File this one away into the "duh" category.
NFL VP of officiating Dean Blandino admitted today that the play where Jeff Triplette overturned a call that Bengals running back BenJarvus Green-Ellis was down and instead awarded him a touchdown was in fact the wrong call. This per Dan Hanzus of NFL.com:
"No, it wasn't the correct call," Blandino told NFL Media's Dan Hellie. "There was not enough evidence to overturn the ruling on the field."
Blandino said that Chapman "potentially" touched Green-Ellis on the foot, but there wasn't "indisputable visual evidence" to say the original call on the field was incorrect.
"That's the standard. When we look at these angles, it's close," Blandino said. "Don't think it's definitive either way. And when it's not definitive either way, that means the call on the field should stand. So we made a mistake here. This should not have been overturned."
"Ultimately, it's my job to make sure our referees apply this standard consistently throughout the season. So that's what we'll continue to work on."
The situation was that the Bengals faced a fourth and goal play after the Colts defense had held them right near the goal line, and on fourth down - with 1:14 left in the first half with the Bengals only up 7-0 - the Bengals gave the ball to BenJarvus Green-Ellis. Almost immediately, Colts nose tackle Josh Chapman burst through the interior of the offensive line, forcing Green-Ellis back outside but not before he appeared to trip him up. Green-Ellis fell just inches short of the goal line, but the Colts had held them and took over the ball in a situation that was potentially going to be a huge momentum changer.
Instead, referee Jeff Triplette - who the previous week had botched a situation in the Redskins/Giants game regarding having a confusion as to what down it was in a crucial spot - reviewed the play for a while (over four minutes, even though the longest they can actually look at the play is sixty seconds), and once he came back out on the field he announced that: "after review, the ruling on the field is reversed. The runner is not touched and is into the end zone."
The reaction was immediate and the reaction was fierce. Greg Gumbel, CBS's play by play man, responded, "Are you kidding me? Are you kidding me? Not touched? What did he think he tripped on back there?" He shortly after that said, "wow! Chuck Pagano is speechless, and frankly so are we," and said that, "I can't see any other reason why [number] 42 loses his balance."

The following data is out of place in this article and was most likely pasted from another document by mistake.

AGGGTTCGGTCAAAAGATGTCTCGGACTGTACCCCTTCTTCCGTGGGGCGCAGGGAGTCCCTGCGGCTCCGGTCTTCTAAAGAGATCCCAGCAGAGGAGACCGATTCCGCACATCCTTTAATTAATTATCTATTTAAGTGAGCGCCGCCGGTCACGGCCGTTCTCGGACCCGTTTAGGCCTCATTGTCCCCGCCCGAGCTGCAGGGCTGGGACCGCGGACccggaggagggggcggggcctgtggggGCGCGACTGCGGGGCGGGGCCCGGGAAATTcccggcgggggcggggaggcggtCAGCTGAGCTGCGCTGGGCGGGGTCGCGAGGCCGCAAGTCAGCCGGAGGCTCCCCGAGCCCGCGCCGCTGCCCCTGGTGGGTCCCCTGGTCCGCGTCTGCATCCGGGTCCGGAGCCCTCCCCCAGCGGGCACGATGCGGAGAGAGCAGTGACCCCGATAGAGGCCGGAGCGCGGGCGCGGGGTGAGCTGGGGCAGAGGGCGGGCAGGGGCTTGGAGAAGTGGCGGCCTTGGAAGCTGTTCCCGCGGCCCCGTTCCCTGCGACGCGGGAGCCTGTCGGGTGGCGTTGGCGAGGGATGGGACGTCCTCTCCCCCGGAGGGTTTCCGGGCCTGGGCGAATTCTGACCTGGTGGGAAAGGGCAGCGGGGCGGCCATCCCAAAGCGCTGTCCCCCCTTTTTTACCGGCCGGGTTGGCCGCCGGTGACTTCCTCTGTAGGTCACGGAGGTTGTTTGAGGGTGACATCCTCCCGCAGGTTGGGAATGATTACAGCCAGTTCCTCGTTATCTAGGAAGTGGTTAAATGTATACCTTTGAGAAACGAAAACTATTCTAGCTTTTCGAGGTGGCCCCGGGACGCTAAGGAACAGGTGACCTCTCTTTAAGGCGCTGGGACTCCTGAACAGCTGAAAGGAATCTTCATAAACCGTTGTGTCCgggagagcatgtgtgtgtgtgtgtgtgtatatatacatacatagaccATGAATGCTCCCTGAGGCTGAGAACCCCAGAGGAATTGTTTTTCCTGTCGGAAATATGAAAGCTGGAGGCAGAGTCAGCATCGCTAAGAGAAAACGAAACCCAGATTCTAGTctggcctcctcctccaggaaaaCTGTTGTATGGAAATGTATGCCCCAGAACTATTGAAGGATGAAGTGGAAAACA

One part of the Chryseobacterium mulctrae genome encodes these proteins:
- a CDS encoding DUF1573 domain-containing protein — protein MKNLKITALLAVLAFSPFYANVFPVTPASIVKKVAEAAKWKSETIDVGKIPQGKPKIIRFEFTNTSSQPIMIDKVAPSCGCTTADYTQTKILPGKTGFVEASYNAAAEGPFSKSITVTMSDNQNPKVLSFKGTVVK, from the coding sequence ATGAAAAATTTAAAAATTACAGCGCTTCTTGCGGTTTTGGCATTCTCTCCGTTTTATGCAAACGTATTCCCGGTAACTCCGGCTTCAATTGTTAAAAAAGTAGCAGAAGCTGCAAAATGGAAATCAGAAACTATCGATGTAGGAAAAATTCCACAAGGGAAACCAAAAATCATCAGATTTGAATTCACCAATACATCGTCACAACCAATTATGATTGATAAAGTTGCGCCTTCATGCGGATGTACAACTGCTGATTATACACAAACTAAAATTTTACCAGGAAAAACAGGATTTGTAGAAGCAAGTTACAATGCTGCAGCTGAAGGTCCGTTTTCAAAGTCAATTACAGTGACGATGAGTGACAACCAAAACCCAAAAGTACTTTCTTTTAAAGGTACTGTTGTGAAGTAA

They weren't alone in their thinking about the play. In fact, it was only Jeff Triplette who was alone in his thinking. Take a look at what some other people had to say about the game:
<blockquote class="twitter-tweet" lang="en"><p>In CIN, it sure looks to me like he was touched by #96. Certainly can't prove he DIDN'T touch him.</p>— Mike Pereira (@MikePereira) <a href="https://twitter.com/MikePereira/statuses/409764889515663360">December 8, 2013</a></blockquote><script async src="//platform.twitter.com/widgets.js" charset="utf-8"></script>
<blockquote class="twitter-tweet" lang="en"><p>The NFL has to fire Jeff Triplette. He's consistently the worst ref in the NFL.</p>— Michael David Smith (@MichaelDavSmith) <a href="https://twitter.com/MichaelDavSmith/statuses/409764709567430656">December 8, 2013</a></blockquote><script async src="//platform.twitter.com/widgets.js" charset="utf-8"></script>
<blockquote class="twitter-tweet" lang="en"><p>this is a huge game with significant playoff implications. The NFL needs to actually treat this situation with more than an apology and lube</p>— Greg Cowan (@GregCowanCA) <a href="https://twitter.com/GregCowanCA/statuses/409766504717377536">December 8, 2013</a></blockquote><script async src="//platform.twitter.com/widgets.js" charset="utf-8"></script>
<blockquote class="twitter-tweet" lang="en"><p>I would say there was utter disbelief in the press box here after that reversal. And that goes for those from Cincy and Indy. Stunning</p>— Stephen Holder (@HolderStephen) <a href="https://twitter.com/HolderStephen/statuses/409768117850472448">December 8, 2013</a></blockquote><script async src="//platform.twitter.com/widgets.js" charset="utf-8"></script>
<blockquote class="twitter-tweet" lang="en"><p>The overturn by Triplette in Cincinnati: disgraceful. Indefensible.</p>— Peter King (@SI_PeterKing) <a href="https://twitter.com/SI_PeterKing/statuses/409768664896782337">December 8, 2013</a></blockquote><script async src="//platform.twitter.com/widgets.js" charset="utf-8"></script>
Boomer Esiason on the CBS Halftime show:
"Jeff Triplette needs to look for a new job, because that is a MAJOR mistake right there."
Doug Farrar, Sports Illustrated:
Peter King, the Monday Morning Quarterback and Football Night in America: